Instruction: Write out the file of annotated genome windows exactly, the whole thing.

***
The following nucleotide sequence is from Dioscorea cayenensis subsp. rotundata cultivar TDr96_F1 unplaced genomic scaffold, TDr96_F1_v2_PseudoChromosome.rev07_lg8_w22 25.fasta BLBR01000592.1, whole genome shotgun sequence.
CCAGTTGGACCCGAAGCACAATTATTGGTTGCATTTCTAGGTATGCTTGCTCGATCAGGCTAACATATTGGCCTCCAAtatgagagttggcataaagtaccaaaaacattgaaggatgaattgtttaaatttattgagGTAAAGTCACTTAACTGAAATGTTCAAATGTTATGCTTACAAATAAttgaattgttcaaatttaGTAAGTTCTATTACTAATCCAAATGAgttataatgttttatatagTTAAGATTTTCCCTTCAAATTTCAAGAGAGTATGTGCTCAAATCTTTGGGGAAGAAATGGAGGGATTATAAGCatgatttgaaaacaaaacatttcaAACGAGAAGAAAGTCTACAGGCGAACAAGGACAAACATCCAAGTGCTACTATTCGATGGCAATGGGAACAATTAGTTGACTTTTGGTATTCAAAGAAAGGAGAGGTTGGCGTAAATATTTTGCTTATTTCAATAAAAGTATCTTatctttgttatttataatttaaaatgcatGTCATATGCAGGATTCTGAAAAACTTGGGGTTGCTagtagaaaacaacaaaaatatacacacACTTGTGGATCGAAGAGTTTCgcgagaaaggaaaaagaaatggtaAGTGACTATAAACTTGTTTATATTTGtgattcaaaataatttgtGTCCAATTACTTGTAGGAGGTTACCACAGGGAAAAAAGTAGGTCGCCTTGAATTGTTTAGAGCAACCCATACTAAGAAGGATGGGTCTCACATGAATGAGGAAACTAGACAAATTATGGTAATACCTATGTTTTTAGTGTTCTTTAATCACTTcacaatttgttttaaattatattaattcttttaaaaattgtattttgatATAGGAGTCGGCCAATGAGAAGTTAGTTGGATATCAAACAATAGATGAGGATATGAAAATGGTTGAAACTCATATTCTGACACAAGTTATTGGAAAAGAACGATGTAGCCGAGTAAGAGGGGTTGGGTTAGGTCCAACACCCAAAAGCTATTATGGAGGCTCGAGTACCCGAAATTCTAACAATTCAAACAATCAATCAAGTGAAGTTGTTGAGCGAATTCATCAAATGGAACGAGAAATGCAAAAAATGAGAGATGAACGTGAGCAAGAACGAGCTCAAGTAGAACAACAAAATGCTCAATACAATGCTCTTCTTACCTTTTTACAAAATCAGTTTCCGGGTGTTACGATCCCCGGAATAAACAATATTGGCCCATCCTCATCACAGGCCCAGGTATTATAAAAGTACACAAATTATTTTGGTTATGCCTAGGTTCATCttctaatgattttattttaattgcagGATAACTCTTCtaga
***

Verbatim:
The following nucleotide sequence is from Dioscorea cayenensis subsp. rotundata cultivar TDr96_F1 unplaced genomic scaffold, TDr96_F1_v2_PseudoChromosome.rev07_lg8_w22 25.fasta BLBR01000592.1, whole genome shotgun sequence.
CCAGTTGGACCCGAAGCACAATTATTGGTTGCATTTCTAGGTATGCTTGCTCGATCAGGCTAACATATTGGCCTCCAAtatgagagttggcataaagtaccaaaaacattgaaggatgaattgtttaaatttattgagGTAAAGTCACTTAACTGAAATGTTCAAATGTTATGCTTACAAATAAttgaattgttcaaatttaGTAAGTTCTATTACTAATCCAAATGAgttataatgttttatatagTTAAGATTTTCCCTTCAAATTTCAAGAGAGTATGTGCTCAAATCTTTGGGGAAGAAATGGAGGGATTATAAGCatgatttgaaaacaaaacatttcaAACGAGAAGAAAGTCTACAGGCGAACAAGGACAAACATCCAAGTGCTACTATTCGATGGCAATGGGAACAATTAGTTGACTTTTGGTATTCAAAGAAAGGAGAGGTTGGCGTAAATATTTTGCTTATTTCAATAAAAGTATCTTatctttgttatttataatttaaaatgcatGTCATATGCAGGATTCTGAAAAACTTGGGGTTGCTagtagaaaacaacaaaaatatacacacACTTGTGGATCGAAGAGTTTCgcgagaaaggaaaaagaaatggtaAGTGACTATAAACTTGTTTATATTTGtgattcaaaataatttgtGTCCAATTACTTGTAGGAGGTTACCACAGGGAAAAAAGTAGGTCGCCTTGAATTGTTTAGAGCAACCCATACTAAGAAGGATGGGTCTCACATGAATGAGGAAACTAGACAAATTATGGTAATACCTATGTTTTTAGTGTTCTTTAATCACTTcacaatttgttttaaattatattaattcttttaaaaattgtattttgatATAGGAGTCGGCCAATGAGAAGTTAGTTGGATATCAAACAATAGATGAGGATATGAAAATGGTTGAAACTCATATTCTGACACAAGTTATTGGAAAAGAACGATGTAGCCGAGTAAGAGGGGTTGGGTTAGGTCCAACACCCAAAAGCTATTATGGAGGCTCGAGTACCCGAAATTCTAACAATTCAAACAATCAATCAAGTGAAGTTGTTGAGCGAATTCATCAAATGGAACGAGAAATGCAAAAAATGAGAGATGAACGTGAGCAAGAACGAGCTCAAGTAGAACAACAAAATGCTCAATACAATGCTCTTCTTACCTTTTTACAAAATCAGTTTCCGGGTGTTACGATCCCCGGAATAAACAATATTGGCCCATCCTCATCACAGGCCCAGGTATTATAAAAGTACACAAATTATTTTGGTTATGCCTAGGTTCATCttctaatgattttattttaattgcagGATAACTCTTCtaga